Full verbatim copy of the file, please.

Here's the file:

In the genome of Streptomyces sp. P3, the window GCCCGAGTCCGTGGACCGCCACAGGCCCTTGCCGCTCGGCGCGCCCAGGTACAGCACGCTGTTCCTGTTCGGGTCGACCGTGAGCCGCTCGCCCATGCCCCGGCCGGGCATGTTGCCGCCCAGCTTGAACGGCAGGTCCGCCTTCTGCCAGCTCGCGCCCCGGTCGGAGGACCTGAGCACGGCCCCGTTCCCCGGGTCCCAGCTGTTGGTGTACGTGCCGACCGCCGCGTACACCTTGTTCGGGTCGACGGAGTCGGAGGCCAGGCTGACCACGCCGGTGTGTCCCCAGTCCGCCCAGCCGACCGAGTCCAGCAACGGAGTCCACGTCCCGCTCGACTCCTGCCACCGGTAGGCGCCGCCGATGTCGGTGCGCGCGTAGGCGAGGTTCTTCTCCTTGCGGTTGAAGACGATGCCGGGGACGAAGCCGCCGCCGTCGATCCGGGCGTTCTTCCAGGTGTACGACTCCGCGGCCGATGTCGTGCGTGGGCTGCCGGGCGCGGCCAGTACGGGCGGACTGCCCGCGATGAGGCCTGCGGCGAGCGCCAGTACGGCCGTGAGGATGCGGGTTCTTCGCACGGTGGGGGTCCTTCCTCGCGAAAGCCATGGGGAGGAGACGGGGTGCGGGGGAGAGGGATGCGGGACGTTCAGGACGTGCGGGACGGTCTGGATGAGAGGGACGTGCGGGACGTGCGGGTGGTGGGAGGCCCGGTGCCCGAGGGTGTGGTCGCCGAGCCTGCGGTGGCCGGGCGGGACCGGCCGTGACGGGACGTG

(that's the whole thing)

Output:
In the genome of Streptomyces sp. P3, the window GCCCGAGTCCGTGGACCGCCACAGGCCCTTGCCGCTCGGCGCGCCCAGGTACAGCACGCTGTTCCTGTTCGGGTCGACCGTGAGCCGCTCGCCCATGCCCCGGCCGGGCATGTTGCCGCCCAGCTTGAACGGCAGGTCCGCCTTCTGCCAGCTCGCGCCCCGGTCGGAGGACCTGAGCACGGCCCCGTTCCCCGGGTCCCAGCTGTTGGTGTACGTGCCGACCGCCGCGTACACCTTGTTCGGGTCGACGGAGTCGGAGGCCAGGCTGACCACGCCGGTGTGTCCCCAGTCCGCCCAGCCGACCGAGTCCAGCAACGGAGTCCACGTCCCGCTCGACTCCTGCCACCGGTAGGCGCCGCCGATGTCGGTGCGCGCGTAGGCGAGGTTCTTCTCCTTGCGGTTGAAGACGATGCCGGGGACGAAGCCGCCGCCGTCGATCCGGGCGTTCTTCCAGGTGTACGACTCCGCGGCCGATGTCGTGCGTGGGCTGCCGGGCGCGGCCAGTACGGGCGGACTGCCCGCGATGAGGCCTGCGGCGAGCGCCAGTACGGCCGTGAGGATGCGGGTTCTTCGCACGGTGGGGGTCCTTCCTCGCGAAAGCCATGGGGAGGAGACGGGGTGCGGGGGAGAGGGATGCGGGACGTTCAGGACGTGCGGGACGGTCTGGATGAGAGGGACGTGCGGGACGTGCGGGTGGTGGGAGGCCCGGTGCCCGAGGGTGTGGTCGCCGAGCCTGCGGTGGCCGGGCGGGACCGGCCGTGACGGGACGTG